- The National Basketball Association (NBA) unveiled an app for the Magic Leap One augmented reality (AR) headset that lets wearers watch live games on virtual screens, Magic Leap announced. The app shows games, replays, highlights, team information and player statistics on multiple computer-generated displays.
- To see live games, viewers need an NBA League Pass or NBA Single-Game subscription, but the app also has a catalog of free, on-demand content for Magic Leap One users. The NBA app lets viewers watch live games and on-demand video on separate screens that can be virtually pinned throughout a headset wearer's surroundings.
- The NBA collaborated with Magic Leap and broadcaster Turner Sports to develop the NBA App on Magic Leap.
The rollout of the NBA App on Magic Leap comes more than a year after the organizations announced that they were working together to make broadcast events more interactive to appeal to younger viewers. Hardcore basketball fans who watch games while browsing their smartphones for statistics or to share commentary on social media may appreciate a technology that combines multiple screens into a single, immersive viewing experience.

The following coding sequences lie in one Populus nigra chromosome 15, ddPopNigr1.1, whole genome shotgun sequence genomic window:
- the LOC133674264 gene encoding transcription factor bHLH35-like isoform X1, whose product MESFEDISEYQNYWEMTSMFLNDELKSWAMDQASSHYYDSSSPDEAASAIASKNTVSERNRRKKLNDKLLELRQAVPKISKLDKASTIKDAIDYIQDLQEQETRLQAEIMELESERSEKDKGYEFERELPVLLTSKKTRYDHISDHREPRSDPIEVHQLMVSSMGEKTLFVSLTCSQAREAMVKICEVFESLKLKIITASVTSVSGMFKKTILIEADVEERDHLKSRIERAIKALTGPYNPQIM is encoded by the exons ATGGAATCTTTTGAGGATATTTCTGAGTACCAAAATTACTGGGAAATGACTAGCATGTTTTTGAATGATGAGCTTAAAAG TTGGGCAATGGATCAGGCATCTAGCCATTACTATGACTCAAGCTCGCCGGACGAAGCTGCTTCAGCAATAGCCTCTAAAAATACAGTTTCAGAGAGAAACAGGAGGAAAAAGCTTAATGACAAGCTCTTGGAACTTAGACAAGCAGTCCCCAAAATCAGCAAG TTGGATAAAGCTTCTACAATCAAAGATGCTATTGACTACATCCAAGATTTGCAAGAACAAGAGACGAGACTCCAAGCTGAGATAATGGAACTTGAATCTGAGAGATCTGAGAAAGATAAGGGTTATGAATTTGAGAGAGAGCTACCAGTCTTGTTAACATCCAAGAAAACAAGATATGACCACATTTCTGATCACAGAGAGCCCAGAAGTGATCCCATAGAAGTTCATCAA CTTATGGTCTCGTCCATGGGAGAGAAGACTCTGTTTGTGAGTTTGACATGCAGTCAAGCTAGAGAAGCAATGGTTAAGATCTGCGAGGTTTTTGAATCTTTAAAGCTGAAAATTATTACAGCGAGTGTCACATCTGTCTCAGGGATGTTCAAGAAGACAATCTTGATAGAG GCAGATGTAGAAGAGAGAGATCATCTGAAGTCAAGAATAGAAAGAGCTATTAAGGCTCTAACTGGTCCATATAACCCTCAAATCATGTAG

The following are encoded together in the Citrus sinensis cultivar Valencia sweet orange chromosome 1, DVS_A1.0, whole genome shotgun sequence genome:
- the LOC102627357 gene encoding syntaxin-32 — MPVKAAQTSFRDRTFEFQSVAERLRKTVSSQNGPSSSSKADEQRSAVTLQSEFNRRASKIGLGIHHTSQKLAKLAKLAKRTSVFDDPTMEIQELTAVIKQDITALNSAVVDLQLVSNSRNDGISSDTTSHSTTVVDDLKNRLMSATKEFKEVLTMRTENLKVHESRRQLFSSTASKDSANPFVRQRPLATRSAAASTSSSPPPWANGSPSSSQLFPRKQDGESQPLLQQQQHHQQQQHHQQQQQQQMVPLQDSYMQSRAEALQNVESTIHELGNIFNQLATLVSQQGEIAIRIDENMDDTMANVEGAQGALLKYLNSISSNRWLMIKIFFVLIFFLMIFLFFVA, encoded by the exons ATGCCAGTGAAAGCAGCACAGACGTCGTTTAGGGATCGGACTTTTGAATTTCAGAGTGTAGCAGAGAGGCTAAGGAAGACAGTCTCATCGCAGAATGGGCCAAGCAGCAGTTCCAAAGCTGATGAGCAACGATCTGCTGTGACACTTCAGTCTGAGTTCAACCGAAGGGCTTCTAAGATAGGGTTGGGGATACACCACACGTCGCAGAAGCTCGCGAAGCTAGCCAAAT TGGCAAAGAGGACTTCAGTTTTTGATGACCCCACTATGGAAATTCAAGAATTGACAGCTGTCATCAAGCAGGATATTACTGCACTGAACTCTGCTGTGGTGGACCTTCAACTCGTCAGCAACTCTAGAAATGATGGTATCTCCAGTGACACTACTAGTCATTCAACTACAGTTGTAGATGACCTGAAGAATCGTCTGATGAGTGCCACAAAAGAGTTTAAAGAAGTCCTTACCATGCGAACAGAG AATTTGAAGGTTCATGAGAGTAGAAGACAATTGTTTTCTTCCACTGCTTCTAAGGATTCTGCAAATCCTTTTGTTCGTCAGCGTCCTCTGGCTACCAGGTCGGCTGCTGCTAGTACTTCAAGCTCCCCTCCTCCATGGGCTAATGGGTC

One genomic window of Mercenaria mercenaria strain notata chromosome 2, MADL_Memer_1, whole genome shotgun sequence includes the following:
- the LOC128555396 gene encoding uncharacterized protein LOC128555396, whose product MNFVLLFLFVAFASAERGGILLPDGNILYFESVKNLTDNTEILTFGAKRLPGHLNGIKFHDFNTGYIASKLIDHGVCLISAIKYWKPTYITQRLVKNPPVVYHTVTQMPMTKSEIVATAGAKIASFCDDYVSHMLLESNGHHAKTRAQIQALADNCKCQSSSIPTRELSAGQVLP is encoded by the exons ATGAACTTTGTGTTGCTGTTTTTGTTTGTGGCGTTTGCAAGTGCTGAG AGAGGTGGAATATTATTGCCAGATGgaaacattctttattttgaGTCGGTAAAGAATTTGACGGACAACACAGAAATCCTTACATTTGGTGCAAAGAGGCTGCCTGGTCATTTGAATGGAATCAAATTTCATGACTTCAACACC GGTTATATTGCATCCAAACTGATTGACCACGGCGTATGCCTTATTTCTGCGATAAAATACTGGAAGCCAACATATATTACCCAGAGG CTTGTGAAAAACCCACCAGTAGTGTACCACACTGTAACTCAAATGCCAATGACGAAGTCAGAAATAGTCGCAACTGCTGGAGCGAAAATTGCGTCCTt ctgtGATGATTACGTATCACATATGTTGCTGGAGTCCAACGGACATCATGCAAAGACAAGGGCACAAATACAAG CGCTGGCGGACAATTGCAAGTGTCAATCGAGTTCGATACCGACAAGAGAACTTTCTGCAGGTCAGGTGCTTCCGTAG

Magic Leap needs more content like interactive apps and live sporting events to make its pricey AR headsets more appealing to a broader consumer base. The "creator edition" of Magic Leap's headset costs $2,295, and appears to target a specialized group of software developers more than average consumers. News broadcasters CNN and Cheddar also have created apps for Magic Leap that let viewers see their shows across several virtual screens.
As AR technology evolves, it may replace TV viewing for some people, but currently, most AR viewing experiences are two-dimensional and not very different than watching traditional TV, as ZDNet notes. Producers will have to invest heavily to boost the production value of AR content that adds value to viewers and gives them the sensation of being truly immersed in virtual surroundings.
Magic Leap this year may face more competition in the AR headset market as Apple introduces a consumer-focused AR device that's been rumored for several years. The first generation of AR-enhanced glasses will display digital images on a real background seen through its lenses, while the processing power, internet connection and location services will come from a nearby iPhone. Similarly, Microsoft has touted the capabilities of its latest AR headset built for enterprises and developers. Consumer versions of AR headsets also are in the works as the prototypes of Project Aurora and Nreal Light demonstrated at CES 2019.